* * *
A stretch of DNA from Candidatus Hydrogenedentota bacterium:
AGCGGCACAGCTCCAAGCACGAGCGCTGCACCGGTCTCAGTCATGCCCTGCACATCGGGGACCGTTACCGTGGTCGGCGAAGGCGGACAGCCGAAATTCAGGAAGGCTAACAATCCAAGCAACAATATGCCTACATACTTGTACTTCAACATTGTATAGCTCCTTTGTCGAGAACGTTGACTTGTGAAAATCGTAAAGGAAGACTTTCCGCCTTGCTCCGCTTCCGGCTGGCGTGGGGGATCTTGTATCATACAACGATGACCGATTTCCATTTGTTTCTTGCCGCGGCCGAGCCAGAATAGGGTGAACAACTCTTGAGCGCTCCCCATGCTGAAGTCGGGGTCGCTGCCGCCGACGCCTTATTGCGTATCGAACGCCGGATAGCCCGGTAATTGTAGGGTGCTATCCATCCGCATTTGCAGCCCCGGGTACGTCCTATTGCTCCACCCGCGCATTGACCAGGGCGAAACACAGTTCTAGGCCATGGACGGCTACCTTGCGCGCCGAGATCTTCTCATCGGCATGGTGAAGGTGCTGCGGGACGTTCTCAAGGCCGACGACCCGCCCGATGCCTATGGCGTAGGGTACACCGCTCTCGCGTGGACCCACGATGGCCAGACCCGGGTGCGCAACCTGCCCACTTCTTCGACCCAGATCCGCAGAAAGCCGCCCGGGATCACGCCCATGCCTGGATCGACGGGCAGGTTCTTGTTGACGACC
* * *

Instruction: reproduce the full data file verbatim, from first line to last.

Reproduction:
A stretch of DNA from Candidatus Hydrogenedentota bacterium:
AGCGGCACAGCTCCAAGCACGAGCGCTGCACCGGTCTCAGTCATGCCCTGCACATCGGGGACCGTTACCGTGGTCGGCGAAGGCGGACAGCCGAAATTCAGGAAGGCTAACAATCCAAGCAACAATATGCCTACATACTTGTACTTCAACATTGTATAGCTCCTTTGTCGAGAACGTTGACTTGTGAAAATCGTAAAGGAAGACTTTCCGCCTTGCTCCGCTTCCGGCTGGCGTGGGGGATCTTGTATCATACAACGATGACCGATTTCCATTTGTTTCTTGCCGCGGCCGAGCCAGAATAGGGTGAACAACTCTTGAGCGCTCCCCATGCTGAAGTCGGGGTCGCTGCCGCCGACGCCTTATTGCGTATCGAACGCCGGATAGCCCGGTAATTGTAGGGTGCTATCCATCCGCATTTGCAGCCCCGGGTACGTCCTATTGCTCCACCCGCGCATTGACCAGGGCGAAACACAGTTCTAGGCCATGGACGGCTACCTTGCGCGCCGAGATCTTCTCATCGGCATGGTGAAGGTGCTGCGGGACGTTCTCAAGGCCGACGACCCGCCCGATGCCTATGGCGTAGGGTACACCGCTCTCGCGTGGACCCACGATGGCCAGACCCGGGTGCGCAACCTGCCCACTTCTTCGACCCAGATCCGCAGAAAGCCGCCCGGGATCACGCCCATGCCTGGATCGACGGGCAGGTTCTTGTTGACGACC